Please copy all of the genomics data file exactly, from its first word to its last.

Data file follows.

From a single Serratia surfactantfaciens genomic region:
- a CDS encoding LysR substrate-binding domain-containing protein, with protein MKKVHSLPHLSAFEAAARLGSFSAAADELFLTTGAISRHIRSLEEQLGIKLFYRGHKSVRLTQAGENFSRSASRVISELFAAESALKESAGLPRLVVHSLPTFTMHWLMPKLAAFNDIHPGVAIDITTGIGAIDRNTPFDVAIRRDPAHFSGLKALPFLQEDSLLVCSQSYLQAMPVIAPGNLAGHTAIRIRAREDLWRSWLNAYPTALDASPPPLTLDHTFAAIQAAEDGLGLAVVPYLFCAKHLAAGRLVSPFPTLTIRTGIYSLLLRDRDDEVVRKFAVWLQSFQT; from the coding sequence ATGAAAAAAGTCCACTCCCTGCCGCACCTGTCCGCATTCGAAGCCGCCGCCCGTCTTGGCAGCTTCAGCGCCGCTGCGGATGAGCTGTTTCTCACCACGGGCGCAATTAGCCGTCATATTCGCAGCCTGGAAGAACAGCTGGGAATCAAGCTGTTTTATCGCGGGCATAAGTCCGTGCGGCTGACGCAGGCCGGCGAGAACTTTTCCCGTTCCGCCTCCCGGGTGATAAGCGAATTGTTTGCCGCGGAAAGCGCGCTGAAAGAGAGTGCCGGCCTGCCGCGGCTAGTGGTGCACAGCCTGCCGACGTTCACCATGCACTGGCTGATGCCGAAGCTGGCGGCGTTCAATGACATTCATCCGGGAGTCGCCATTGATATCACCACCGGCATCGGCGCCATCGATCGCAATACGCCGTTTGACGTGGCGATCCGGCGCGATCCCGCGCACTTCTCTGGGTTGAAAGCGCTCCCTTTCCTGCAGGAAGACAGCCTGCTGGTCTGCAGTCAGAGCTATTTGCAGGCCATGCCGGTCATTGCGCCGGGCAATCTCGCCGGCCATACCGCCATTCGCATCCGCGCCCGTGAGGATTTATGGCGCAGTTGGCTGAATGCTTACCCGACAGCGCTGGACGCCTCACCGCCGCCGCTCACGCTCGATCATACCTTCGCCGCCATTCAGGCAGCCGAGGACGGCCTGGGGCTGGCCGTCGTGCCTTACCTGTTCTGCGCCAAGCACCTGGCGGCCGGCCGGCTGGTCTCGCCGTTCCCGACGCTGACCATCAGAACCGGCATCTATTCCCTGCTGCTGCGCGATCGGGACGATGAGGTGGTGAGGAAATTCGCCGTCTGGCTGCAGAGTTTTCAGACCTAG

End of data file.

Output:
From a single Serratia surfactantfaciens genomic region:
- a CDS encoding LysR substrate-binding domain-containing protein, with protein MKKVHSLPHLSAFEAAARLGSFSAAADELFLTTGAISRHIRSLEEQLGIKLFYRGHKSVRLTQAGENFSRSASRVISELFAAESALKESAGLPRLVVHSLPTFTMHWLMPKLAAFNDIHPGVAIDITTGIGAIDRNTPFDVAIRRDPAHFSGLKALPFLQEDSLLVCSQSYLQAMPVIAPGNLAGHTAIRIRAREDLWRSWLNAYPTALDASPPPLTLDHTFAAIQAAEDGLGLAVVPYLFCAKHLAAGRLVSPFPTLTIRTGIYSLLLRDRDDEVVRKFAVWLQSFQT; from the coding sequence ATGAAAAAAGTCCACTCCCTGCCGCACCTGTCCGCATTCGAAGCCGCCGCCCGTCTTGGCAGCTTCAGCGCCGCTGCGGATGAGCTGTTTCTCACCACGGGCGCAATTAGCCGTCATATTCGCAGCCTGGAAGAACAGCTGGGAATCAAGCTGTTTTATCGCGGGCATAAGTCCGTGCGGCTGACGCAGGCCGGCGAGAACTTTTCCCGTTCCGCCTCCCGGGTGATAAGCGAATTGTTTGCCGCGGAAAGCGCGCTGAAAGAGAGTGCCGGCCTGCCGCGGCTAGTGGTGCACAGCCTGCCGACGTTCACCATGCACTGGCTGATGCCGAAGCTGGCGGCGTTCAATGACATTCATCCGGGAGTCGCCATTGATATCACCACCGGCATCGGCGCCATCGATCGCAATACGCCGTTTGACGTGGCGATCCGGCGCGATCCCGCGCACTTCTCTGGGTTGAAAGCGCTCCCTTTCCTGCAGGAAGACAGCCTGCTGGTCTGCAGTCAGAGCTATTTGCAGGCCATGCCGGTCATTGCGCCGGGCAATCTCGCCGGCCATACCGCCATTCGCATCCGCGCCCGTGAGGATTTATGGCGCAGTTGGCTGAATGCTTACCCGACAGCGCTGGACGCCTCACCGCCGCCGCTCACGCTCGATCATACCTTCGCCGCCATTCAGGCAGCCGAGGACGGCCTGGGGCTGGCCGTCGTGCCTTACCTGTTCTGCGCCAAGCACCTGGCGGCCGGCCGGCTGGTCTCGCCGTTCCCGACGCTGACCATCAGAACCGGCATCTATTCCCTGCTGCTGCGCGATCGGGACGATGAGGTGGTGAGGAAATTCGCCGTCTGGCTGCAGAGTTTTCAGACCTAG